Firstly, we must take our stand most positively on that ground which God has provided for us through the Cross of the Lord Jesus. That is, we must appropriate all the values of Isaiah 53, as being provided for us. Isaiah 53 tells us all that has been done for us. "He was wounded for our transgressions, he was bruised for our iniquities: the chastisement of our peace was upon him". "He bare the sin of many". Our whole state and condition, under condemnation and judgment, was put on Him by God Himself. 'He, He made His soul an offering for sin.' That was on the Divine side. If you and I will still linger on the ground of question or doubt as to whether the Lord Jesus has done that, for us, as men and women, for our sins, past, present and future, there is no hope of this transforming experience of resurrection! If you are still nursing condemnation, still opening your heart or your mind to accusations, you are, in effect, denying the work of the Lord Jesus on the Cross, and God cannot show you His mighty arm.

"To whom is the arm of the Lord revealed?" Never to the man or woman who brings in any question as to the work of the Lord Jesus in His Cross! Never! You must get right off that ground in every way. If you are so fond of doubting and questioning, if you will so tenaciously hold on to condemnation, can you not swing right over in the opposite direction, put all that capacity for doubting and unbelieving round the other way, and say about your condemnation: 'I don't believe it! Isaiah 53 says that He took all that for me: then I definitely do not believe, I will not believe - the Cross of the Lord Jesus forbids me to believe - that there is condemnation.' Yes, put your strong and mighty capacity for unbelieving the other way round - let it be converted! Put it over against all the work of the accusing spirits, the accusing conscience and the accusing heart. Meet the whole thing in reverse!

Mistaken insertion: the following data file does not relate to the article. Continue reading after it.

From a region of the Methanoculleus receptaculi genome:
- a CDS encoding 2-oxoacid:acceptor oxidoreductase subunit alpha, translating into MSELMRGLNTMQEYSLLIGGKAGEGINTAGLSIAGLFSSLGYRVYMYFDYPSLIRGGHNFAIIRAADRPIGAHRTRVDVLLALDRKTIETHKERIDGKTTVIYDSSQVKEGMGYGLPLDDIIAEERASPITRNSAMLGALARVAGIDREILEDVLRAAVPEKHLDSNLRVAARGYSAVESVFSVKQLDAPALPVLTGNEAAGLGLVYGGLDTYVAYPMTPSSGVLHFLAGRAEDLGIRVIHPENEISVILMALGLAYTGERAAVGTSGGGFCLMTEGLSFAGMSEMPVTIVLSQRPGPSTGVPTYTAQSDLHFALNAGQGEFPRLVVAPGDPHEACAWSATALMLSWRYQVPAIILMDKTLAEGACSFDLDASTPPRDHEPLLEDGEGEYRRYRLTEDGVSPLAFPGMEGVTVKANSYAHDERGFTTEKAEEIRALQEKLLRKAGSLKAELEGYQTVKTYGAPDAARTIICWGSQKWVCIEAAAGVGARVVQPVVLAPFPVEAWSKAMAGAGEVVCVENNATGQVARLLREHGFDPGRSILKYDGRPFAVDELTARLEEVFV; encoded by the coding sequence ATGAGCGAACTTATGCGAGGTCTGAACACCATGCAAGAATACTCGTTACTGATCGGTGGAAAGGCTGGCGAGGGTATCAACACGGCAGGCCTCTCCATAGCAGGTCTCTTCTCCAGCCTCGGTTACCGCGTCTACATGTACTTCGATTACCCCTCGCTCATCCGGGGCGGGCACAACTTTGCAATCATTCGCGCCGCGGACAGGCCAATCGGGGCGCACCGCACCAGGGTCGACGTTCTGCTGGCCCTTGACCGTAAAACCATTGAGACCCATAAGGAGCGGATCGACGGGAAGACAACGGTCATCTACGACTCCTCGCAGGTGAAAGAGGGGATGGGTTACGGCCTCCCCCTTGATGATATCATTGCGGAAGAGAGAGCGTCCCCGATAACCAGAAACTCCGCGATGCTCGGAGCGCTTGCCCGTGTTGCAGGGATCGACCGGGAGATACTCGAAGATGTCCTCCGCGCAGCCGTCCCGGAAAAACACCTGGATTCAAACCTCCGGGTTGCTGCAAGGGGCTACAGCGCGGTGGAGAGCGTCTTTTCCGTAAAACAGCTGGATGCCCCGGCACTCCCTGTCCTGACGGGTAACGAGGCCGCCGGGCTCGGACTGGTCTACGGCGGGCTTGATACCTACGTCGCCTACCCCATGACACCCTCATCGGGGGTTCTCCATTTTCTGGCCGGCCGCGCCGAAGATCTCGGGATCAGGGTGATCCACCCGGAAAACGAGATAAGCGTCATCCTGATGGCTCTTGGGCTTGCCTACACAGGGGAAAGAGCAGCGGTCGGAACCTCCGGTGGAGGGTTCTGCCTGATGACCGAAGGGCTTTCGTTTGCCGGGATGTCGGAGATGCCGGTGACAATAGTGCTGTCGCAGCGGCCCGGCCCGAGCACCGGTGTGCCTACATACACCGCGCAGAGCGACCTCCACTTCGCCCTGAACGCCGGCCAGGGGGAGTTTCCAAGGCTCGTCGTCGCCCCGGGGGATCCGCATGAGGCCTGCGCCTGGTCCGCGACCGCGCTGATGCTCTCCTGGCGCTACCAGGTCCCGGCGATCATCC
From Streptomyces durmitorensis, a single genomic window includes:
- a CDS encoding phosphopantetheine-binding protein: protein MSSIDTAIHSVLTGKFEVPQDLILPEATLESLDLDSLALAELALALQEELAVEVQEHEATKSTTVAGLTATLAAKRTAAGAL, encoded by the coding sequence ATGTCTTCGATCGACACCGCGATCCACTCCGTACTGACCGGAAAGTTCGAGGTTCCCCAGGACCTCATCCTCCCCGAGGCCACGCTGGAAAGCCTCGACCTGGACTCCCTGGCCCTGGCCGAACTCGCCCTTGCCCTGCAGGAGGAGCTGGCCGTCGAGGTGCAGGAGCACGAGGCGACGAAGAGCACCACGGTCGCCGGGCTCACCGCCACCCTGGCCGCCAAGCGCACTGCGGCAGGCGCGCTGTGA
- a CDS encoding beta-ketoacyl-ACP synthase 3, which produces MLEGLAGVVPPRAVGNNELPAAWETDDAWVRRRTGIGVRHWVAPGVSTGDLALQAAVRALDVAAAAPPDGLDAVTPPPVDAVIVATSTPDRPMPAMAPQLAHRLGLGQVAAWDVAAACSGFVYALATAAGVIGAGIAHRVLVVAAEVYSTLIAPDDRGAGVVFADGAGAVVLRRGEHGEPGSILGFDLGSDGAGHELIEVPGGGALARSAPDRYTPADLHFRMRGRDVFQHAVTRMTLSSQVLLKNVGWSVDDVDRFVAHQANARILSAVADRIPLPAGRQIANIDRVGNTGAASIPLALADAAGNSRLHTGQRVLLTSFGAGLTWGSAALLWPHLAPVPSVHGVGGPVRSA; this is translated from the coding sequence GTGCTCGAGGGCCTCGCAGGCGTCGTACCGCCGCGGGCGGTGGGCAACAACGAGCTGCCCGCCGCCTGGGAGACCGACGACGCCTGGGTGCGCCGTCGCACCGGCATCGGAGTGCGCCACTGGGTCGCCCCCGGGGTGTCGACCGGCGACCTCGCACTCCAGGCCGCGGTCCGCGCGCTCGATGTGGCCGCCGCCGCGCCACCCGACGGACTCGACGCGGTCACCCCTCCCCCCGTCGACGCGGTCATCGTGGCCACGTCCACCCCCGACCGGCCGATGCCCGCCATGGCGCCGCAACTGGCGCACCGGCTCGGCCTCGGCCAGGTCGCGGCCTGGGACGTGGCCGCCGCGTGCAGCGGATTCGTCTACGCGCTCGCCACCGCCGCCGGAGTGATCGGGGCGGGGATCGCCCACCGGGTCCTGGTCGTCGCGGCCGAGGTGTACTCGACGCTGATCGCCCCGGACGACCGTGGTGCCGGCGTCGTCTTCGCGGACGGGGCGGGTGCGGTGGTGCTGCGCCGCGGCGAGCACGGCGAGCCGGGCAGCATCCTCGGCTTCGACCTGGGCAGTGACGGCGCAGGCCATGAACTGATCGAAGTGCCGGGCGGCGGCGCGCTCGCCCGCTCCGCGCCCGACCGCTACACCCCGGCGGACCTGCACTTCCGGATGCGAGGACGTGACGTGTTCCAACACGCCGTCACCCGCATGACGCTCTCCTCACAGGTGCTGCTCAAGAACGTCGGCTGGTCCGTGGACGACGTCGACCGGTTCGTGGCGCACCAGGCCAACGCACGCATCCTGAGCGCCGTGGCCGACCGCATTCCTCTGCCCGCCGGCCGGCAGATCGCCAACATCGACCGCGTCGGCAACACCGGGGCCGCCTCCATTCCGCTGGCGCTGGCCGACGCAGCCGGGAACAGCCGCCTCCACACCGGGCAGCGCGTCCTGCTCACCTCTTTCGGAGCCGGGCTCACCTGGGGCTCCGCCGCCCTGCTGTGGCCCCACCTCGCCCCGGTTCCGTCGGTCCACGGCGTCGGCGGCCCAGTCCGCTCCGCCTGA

No, we shall never know this mighty, many-sided transformation and transfiguration of life, until we quite positively take our stand upon the values which we see secured for us in Isaiah 53. We shall once again, and in the simplicity of a beginner, have to sit down with that chapter, and, as has been so often said, put our own name in there: 'He was wounded for my transgressions; He was bruised for my iniquities; the chastisement of my peace was upon Him; with His stripes I am healed.' We shall never experience resurrection glory until we have our feet firmly planted on that ground. You see, it is we ourselves who constitute the ground of death: it is in us - it is not in Christ; we must therefore repudiate our own ground. We must say, when the Accuser would bring all our sins to remembrance: 'Yes, I know them well, and thousands more; but... there is One who died in my place.' Faith must credit God and Christ with the full meaning of the Cross.